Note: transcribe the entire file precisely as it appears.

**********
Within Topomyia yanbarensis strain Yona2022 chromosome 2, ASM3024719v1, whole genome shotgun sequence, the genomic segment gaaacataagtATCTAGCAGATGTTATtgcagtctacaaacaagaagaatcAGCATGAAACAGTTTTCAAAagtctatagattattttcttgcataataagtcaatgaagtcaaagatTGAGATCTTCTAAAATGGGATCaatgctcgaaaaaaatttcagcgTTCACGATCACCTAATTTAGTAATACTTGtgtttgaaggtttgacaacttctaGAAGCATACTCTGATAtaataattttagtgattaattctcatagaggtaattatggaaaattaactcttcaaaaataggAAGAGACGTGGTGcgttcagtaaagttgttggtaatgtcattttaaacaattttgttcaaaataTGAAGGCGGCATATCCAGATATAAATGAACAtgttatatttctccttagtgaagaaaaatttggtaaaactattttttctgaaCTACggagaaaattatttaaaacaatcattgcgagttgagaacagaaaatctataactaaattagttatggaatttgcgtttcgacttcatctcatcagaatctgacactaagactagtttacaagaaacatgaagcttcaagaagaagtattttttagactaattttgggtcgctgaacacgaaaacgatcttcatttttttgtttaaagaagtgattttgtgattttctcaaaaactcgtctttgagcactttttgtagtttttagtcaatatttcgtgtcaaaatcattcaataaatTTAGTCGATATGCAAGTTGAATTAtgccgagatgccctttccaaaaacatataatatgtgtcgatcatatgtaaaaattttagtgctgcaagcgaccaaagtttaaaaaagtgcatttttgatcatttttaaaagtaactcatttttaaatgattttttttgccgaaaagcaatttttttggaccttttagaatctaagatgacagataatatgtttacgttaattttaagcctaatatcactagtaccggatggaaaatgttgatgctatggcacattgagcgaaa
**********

Within Topomyia yanbarensis strain Yona2022 chromosome 2, ASM3024719v1, whole genome shotgun sequence, the genomic segment gaaacataagtATCTAGCAGATGTTATtgcagtctacaaacaagaagaatcAGCATGAAACAGTTTTCAAAagtctatagattattttcttgcataataagtcaatgaagtcaaagatTGAGATCTTCTAAAATGGGATCaatgctcgaaaaaaatttcagcgTTCACGATCACCTAATTTAGTAATACTTGtgtttgaaggtttgacaacttctaGAAGCATACTCTGATAtaataattttagtgattaattctcatagaggtaattatggaaaattaactcttcaaaaataggAAGAGACGTGGTGcgttcagtaaagttgttggtaatgtcattttaaacaattttgttcaaaataTGAAGGCGGCATATCCAGATATAAATGAACAtgttatatttctccttagtgaagaaaaatttggtaaaactattttttctgaaCTACggagaaaattatttaaaacaatcattgcgagttgagaacagaaaatctataactaaattagttatggaatttgcgtttcgacttcatctcatcagaatctgacactaagactagtttacaagaaacatgaagcttcaagaagaagtattttttagactaattttgggtcgctgaacacgaaaacgatcttcatttttttgtttaaagaagtgattttgtgattttctcaaaaactcgtctttgagcactttttgtagtttttagtcaatatttcgtgtcaaaatcattcaataaatTTAGTCGATATGCAAGTTGAATTAtgccgagatgccctttccaaaaacatataatatgtgtcgatcatatgtaaaaattttagtgctgcaagcgaccaaagtttaaaaaagtgcatttttgatcatttttaaaagtaactcatttttaaatgattttttttgccgaaaagcaatttttttggaccttttagaatctaagatgacagataatatgtttacgttaattttaagcctaatatcactagtaccggatggaaaatgttgatgctatggcacattgagcgaaa